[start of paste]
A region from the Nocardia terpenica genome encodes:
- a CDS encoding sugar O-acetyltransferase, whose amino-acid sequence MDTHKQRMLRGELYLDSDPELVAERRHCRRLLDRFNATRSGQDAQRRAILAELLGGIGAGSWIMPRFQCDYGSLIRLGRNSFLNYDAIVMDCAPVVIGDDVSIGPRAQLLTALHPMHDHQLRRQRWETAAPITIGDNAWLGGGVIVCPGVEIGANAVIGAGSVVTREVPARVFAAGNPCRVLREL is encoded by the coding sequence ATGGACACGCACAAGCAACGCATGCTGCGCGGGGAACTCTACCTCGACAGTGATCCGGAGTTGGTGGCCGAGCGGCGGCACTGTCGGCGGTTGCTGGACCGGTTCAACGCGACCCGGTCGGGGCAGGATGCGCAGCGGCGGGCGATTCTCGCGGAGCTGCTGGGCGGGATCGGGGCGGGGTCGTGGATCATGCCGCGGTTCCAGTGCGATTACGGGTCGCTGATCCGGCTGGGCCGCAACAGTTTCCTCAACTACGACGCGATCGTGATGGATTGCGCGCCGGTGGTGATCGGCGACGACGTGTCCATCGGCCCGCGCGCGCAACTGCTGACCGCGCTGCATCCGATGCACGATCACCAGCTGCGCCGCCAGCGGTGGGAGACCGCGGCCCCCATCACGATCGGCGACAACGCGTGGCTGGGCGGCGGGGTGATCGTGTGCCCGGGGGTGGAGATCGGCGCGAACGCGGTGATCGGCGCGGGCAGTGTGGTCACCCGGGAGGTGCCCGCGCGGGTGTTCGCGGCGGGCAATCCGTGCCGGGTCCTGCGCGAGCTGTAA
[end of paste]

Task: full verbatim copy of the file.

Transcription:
A region from the Nocardia terpenica genome encodes:
- a CDS encoding sugar O-acetyltransferase, whose amino-acid sequence MDTHKQRMLRGELYLDSDPELVAERRHCRRLLDRFNATRSGQDAQRRAILAELLGGIGAGSWIMPRFQCDYGSLIRLGRNSFLNYDAIVMDCAPVVIGDDVSIGPRAQLLTALHPMHDHQLRRQRWETAAPITIGDNAWLGGGVIVCPGVEIGANAVIGAGSVVTREVPARVFAAGNPCRVLREL is encoded by the coding sequence ATGGACACGCACAAGCAACGCATGCTGCGCGGGGAACTCTACCTCGACAGTGATCCGGAGTTGGTGGCCGAGCGGCGGCACTGTCGGCGGTTGCTGGACCGGTTCAACGCGACCCGGTCGGGGCAGGATGCGCAGCGGCGGGCGATTCTCGCGGAGCTGCTGGGCGGGATCGGGGCGGGGTCGTGGATCATGCCGCGGTTCCAGTGCGATTACGGGTCGCTGATCCGGCTGGGCCGCAACAGTTTCCTCAACTACGACGCGATCGTGATGGATTGCGCGCCGGTGGTGATCGGCGACGACGTGTCCATCGGCCCGCGCGCGCAACTGCTGACCGCGCTGCATCCGATGCACGATCACCAGCTGCGCCGCCAGCGGTGGGAGACCGCGGCCCCCATCACGATCGGCGACAACGCGTGGCTGGGCGGCGGGGTGATCGTGTGCCCGGGGGTGGAGATCGGCGCGAACGCGGTGATCGGCGCGGGCAGTGTGGTCACCCGGGAGGTGCCCGCGCGGGTGTTCGCGGCGGGCAATCCGTGCCGGGTCCTGCGCGAGCTGTAA